The jobs that might have been created in 2010 but were not are largely due to small businesses which could not afford to add the workers they needed to.
According to a new Gallup poll, :Half of small-business owners (51%) who employ people other than themselves hired new workers in 2010, according to the Wells Fargo/Gallup Small Business Index survey. However, of these, 42% hired fewer new employees than they needed — likely a major reason job growth was so anemic last year.”
The problems is not likely to be solved soon. Most federal bank and small business statistics show a persistent reluctance on the part of financial firms to supply small businesses with capital and loans. Many of these financial firm had large losses during the recession and do not want to compound those though the risk of extending credit to companies with few assets and limited numbers of customers. Large companies, in contrast, find the capital markets competing with their needs which has kept their borrowing costs near historically low levels.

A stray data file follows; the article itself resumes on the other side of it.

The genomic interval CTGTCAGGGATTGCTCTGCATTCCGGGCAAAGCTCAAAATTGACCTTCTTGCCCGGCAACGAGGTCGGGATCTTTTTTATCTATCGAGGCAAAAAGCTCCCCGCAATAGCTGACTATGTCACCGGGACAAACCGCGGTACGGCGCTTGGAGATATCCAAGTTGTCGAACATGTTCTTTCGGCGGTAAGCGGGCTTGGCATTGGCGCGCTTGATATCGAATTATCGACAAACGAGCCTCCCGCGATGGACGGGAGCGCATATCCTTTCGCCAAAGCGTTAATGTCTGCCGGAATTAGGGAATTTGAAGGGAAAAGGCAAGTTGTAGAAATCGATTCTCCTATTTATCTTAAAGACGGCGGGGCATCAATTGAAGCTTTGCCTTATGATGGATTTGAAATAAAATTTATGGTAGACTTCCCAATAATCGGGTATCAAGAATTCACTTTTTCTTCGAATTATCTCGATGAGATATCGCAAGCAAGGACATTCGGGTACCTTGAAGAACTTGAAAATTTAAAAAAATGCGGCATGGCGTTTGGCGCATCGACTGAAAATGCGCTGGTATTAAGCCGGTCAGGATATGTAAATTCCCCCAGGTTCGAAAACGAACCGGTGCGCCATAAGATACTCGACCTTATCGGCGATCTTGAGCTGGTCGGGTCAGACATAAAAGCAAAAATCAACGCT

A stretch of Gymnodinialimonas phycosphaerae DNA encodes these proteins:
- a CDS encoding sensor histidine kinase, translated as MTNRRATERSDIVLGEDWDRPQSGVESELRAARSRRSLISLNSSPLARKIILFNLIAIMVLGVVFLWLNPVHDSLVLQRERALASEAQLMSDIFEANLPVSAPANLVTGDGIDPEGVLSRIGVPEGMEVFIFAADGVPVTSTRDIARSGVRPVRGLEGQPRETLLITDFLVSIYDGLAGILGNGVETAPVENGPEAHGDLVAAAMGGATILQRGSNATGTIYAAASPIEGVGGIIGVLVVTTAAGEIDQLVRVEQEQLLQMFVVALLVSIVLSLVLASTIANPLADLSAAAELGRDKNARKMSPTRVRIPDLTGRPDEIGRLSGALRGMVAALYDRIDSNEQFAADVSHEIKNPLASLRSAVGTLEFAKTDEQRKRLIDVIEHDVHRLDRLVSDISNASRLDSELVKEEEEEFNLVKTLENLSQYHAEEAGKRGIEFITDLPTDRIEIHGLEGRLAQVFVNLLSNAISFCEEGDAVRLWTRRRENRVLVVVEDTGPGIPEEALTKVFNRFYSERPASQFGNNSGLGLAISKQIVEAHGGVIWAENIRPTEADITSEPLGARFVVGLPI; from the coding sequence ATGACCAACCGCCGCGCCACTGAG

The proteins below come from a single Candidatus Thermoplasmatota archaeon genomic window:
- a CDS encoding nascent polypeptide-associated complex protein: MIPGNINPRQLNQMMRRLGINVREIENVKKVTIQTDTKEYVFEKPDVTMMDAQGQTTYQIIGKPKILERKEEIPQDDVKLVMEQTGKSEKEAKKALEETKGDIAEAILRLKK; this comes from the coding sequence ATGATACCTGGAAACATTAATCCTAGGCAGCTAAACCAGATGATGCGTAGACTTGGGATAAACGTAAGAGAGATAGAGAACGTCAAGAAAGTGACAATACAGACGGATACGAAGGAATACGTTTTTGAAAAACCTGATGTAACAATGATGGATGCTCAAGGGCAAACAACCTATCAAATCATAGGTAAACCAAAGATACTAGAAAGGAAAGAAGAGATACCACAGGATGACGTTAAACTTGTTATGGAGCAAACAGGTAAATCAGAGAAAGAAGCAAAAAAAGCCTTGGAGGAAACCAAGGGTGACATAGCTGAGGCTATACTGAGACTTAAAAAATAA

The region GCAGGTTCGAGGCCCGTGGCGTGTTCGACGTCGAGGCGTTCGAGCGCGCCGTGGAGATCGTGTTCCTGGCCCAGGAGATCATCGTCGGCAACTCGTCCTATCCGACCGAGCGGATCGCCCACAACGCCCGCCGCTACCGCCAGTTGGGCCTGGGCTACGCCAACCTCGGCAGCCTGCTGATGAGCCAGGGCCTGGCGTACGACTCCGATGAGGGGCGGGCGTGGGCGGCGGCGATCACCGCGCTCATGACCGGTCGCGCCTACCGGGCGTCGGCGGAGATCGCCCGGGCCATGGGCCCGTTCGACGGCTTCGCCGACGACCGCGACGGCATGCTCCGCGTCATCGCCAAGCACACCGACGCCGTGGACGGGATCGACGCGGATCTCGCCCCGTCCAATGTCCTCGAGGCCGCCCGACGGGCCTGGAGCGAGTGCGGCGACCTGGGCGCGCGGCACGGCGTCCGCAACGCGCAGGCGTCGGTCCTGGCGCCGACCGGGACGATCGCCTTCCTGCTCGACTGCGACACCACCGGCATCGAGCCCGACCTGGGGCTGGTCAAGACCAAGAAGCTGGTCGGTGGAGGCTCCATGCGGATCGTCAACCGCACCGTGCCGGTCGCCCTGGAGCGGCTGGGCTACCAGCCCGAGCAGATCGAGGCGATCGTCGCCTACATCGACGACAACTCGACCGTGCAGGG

Small business hiring will not rise until the government puts into place some incentives for banks to extend them credit or until the financial recover is complete. That complete recovery is years away.
Methodology: Results for the total dataset are based on telephone interviews with 604 small-business owners, conducted Nov. 4-10, 2010. For results based on the total sample of small-business owners, one can say with 95% confidence that the maximum margin of sampling error is ±4 percentage points.
Douglas A. McIntyre